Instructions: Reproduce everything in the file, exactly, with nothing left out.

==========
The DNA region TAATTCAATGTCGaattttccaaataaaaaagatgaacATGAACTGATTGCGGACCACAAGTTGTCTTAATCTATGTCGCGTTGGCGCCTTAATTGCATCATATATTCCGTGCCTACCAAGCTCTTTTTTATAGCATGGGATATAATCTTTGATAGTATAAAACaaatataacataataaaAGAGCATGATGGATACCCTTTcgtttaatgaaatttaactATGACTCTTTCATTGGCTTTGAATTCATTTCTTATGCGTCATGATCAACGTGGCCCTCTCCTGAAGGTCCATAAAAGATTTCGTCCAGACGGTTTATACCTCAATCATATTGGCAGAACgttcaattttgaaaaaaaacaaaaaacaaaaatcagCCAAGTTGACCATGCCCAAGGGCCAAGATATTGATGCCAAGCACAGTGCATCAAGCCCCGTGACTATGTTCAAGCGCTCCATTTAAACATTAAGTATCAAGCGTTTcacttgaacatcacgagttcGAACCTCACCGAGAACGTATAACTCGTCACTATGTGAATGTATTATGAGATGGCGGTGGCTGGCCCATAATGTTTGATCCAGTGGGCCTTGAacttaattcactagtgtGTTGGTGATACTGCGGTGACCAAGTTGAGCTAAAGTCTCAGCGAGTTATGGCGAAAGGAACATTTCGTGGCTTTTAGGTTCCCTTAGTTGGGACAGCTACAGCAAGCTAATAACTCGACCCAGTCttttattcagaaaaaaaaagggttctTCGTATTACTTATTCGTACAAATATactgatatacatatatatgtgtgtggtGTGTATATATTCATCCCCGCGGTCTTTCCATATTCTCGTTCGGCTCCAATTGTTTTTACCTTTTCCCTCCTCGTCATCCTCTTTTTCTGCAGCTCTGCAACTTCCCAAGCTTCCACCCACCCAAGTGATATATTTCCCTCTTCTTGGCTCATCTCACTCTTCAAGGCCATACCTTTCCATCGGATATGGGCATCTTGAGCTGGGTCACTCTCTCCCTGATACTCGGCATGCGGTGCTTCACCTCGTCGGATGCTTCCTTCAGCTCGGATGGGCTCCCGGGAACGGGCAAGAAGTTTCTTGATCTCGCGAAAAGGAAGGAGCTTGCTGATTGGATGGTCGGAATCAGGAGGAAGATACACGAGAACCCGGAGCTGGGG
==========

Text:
The DNA region TAATTCAATGTCGaattttccaaataaaaaagatgaacATGAACTGATTGCGGACCACAAGTTGTCTTAATCTATGTCGCGTTGGCGCCTTAATTGCATCATATATTCCGTGCCTACCAAGCTCTTTTTTATAGCATGGGATATAATCTTTGATAGTATAAAACaaatataacataataaaAGAGCATGATGGATACCCTTTcgtttaatgaaatttaactATGACTCTTTCATTGGCTTTGAATTCATTTCTTATGCGTCATGATCAACGTGGCCCTCTCCTGAAGGTCCATAAAAGATTTCGTCCAGACGGTTTATACCTCAATCATATTGGCAGAACgttcaattttgaaaaaaaacaaaaaacaaaaatcagCCAAGTTGACCATGCCCAAGGGCCAAGATATTGATGCCAAGCACAGTGCATCAAGCCCCGTGACTATGTTCAAGCGCTCCATTTAAACATTAAGTATCAAGCGTTTcacttgaacatcacgagttcGAACCTCACCGAGAACGTATAACTCGTCACTATGTGAATGTATTATGAGATGGCGGTGGCTGGCCCATAATGTTTGATCCAGTGGGCCTTGAacttaattcactagtgtGTTGGTGATACTGCGGTGACCAAGTTGAGCTAAAGTCTCAGCGAGTTATGGCGAAAGGAACATTTCGTGGCTTTTAGGTTCCCTTAGTTGGGACAGCTACAGCAAGCTAATAACTCGACCCAGTCttttattcagaaaaaaaaagggttctTCGTATTACTTATTCGTACAAATATactgatatacatatatatgtgtgtggtGTGTATATATTCATCCCCGCGGTCTTTCCATATTCTCGTTCGGCTCCAATTGTTTTTACCTTTTCCCTCCTCGTCATCCTCTTTTTCTGCAGCTCTGCAACTTCCCAAGCTTCCACCCACCCAAGTGATATATTTCCCTCTTCTTGGCTCATCTCACTCTTCAAGGCCATACCTTTCCATCGGATATGGGCATCTTGAGCTGGGTCACTCTCTCCCTGATACTCGGCATGCGGTGCTTCACCTCGTCGGATGCTTCCTTCAGCTCGGATGGGCTCCCGGGAACGGGCAAGAAGTTTCTTGATCTCGCGAAAAGGAAGGAGCTTGCTGATTGGATGGTCGGAATCAGGAGGAAGATACACGAGAACCCGGAGCTGGGG